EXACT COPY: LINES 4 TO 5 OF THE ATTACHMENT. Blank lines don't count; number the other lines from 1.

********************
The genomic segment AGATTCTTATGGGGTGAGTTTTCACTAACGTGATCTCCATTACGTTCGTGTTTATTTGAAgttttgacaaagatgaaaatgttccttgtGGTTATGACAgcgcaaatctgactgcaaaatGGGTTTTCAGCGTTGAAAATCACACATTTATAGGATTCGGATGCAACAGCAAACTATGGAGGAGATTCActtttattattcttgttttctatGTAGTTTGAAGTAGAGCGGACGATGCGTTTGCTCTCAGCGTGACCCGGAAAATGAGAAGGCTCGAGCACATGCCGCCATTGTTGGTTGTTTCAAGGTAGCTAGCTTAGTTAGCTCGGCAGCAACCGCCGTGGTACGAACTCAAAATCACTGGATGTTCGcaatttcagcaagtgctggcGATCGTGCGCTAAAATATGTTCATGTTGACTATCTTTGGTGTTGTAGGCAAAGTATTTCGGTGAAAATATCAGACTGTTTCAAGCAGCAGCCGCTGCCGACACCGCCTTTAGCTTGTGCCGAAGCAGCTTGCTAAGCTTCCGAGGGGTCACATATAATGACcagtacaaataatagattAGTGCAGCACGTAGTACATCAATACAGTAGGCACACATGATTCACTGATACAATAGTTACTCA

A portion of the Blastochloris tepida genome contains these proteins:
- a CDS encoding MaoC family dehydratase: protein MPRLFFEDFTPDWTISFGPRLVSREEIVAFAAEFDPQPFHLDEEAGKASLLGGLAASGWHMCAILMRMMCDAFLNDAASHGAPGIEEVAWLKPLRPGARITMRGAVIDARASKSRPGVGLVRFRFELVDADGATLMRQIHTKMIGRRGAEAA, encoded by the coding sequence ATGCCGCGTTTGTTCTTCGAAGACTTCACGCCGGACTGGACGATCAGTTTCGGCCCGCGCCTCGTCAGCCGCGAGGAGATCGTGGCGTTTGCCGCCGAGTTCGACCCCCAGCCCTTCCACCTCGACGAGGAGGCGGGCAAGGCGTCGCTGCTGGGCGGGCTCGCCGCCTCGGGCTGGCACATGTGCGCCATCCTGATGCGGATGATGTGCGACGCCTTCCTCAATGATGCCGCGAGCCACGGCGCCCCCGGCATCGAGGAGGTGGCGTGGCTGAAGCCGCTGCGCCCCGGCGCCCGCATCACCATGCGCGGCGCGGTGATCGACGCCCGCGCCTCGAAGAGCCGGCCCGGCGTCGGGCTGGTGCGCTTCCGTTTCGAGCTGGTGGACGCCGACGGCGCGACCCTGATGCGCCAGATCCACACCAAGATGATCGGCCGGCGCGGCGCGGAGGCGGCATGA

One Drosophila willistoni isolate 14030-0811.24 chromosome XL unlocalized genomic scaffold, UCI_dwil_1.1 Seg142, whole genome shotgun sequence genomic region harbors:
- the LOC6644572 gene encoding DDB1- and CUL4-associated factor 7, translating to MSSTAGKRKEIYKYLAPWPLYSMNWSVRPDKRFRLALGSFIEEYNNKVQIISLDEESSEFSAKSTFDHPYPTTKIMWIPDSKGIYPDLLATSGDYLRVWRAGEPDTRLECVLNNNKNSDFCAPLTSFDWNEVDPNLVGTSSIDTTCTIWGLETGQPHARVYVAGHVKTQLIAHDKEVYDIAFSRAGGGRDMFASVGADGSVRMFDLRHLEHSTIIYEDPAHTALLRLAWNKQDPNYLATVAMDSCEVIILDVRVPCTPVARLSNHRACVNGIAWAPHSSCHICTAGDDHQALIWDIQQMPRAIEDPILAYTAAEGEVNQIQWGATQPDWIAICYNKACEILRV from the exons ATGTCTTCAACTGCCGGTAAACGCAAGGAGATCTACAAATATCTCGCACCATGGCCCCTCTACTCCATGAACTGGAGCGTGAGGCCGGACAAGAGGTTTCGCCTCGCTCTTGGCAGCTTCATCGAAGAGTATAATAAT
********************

One Drosophila willistoni isolate 14030-0811.24 chromosome XL unlocalized genomic scaffold, UCI_dwil_1.1 Seg142, whole genome shotgun sequence genomic region harbors:
- the LOC6644572 gene encoding DDB1- and CUL4-associated factor 7, translating to MSSTAGKRKEIYKYLAPWPLYSMNWSVRPDKRFRLALGSFIEEYNNKVQIISLDEESSEFSAKSTFDHPYPTTKIMWIPDSKGIYPDLLATSGDYLRVWRAGEPDTRLECVLNNNKNSDFCAPLTSFDWNEVDPNLVGTSSIDTTCTIWGLETGQPHARVYVAGHVKTQLIAHDKEVYDIAFSRAGGGRDMFASVGADGSVRMFDLRHLEHSTIIYEDPAHTALLRLAWNKQDPNYLATVAMDSCEVIILDVRVPCTPVARLSNHRACVNGIAWAPHSSCHICTAGDDHQALIWDIQQMPRAIEDPILAYTAAEGEVNQIQWGATQPDWIAICYNKACEILRV from the exons ATGTCTTCAACTGCCGGTAAACGCAAGGAGATCTACAAATATCTCGCACCATGGCCCCTCTACTCCATGAACTGGAGCGTGAGGCCGGACAAGAGGTTTCGCCTCGCTCTTGGCAGCTTCATCGAAGAGTATAATAAT